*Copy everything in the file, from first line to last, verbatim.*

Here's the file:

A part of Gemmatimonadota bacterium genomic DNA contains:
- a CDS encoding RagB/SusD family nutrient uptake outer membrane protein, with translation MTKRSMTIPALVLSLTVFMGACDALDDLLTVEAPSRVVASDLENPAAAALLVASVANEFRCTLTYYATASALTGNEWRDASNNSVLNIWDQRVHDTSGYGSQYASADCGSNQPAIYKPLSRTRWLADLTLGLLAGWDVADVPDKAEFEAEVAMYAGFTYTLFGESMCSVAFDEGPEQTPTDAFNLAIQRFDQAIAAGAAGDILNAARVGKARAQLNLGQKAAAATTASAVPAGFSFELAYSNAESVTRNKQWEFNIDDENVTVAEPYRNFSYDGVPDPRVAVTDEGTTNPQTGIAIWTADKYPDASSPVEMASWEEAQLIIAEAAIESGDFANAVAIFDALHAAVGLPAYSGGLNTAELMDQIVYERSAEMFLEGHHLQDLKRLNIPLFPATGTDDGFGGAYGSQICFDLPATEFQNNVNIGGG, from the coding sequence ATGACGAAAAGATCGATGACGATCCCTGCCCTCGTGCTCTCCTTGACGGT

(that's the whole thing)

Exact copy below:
A part of Gemmatimonadota bacterium genomic DNA contains:
- a CDS encoding RagB/SusD family nutrient uptake outer membrane protein, with translation MTKRSMTIPALVLSLTVFMGACDALDDLLTVEAPSRVVASDLENPAAAALLVASVANEFRCTLTYYATASALTGNEWRDASNNSVLNIWDQRVHDTSGYGSQYASADCGSNQPAIYKPLSRTRWLADLTLGLLAGWDVADVPDKAEFEAEVAMYAGFTYTLFGESMCSVAFDEGPEQTPTDAFNLAIQRFDQAIAAGAAGDILNAARVGKARAQLNLGQKAAAATTASAVPAGFSFELAYSNAESVTRNKQWEFNIDDENVTVAEPYRNFSYDGVPDPRVAVTDEGTTNPQTGIAIWTADKYPDASSPVEMASWEEAQLIIAEAAIESGDFANAVAIFDALHAAVGLPAYSGGLNTAELMDQIVYERSAEMFLEGHHLQDLKRLNIPLFPATGTDDGFGGAYGSQICFDLPATEFQNNVNIGGG, from the coding sequence ATGACGAAAAGATCGATGACGATCCCTGCCCTCGTGCTCTCCTTGACGGT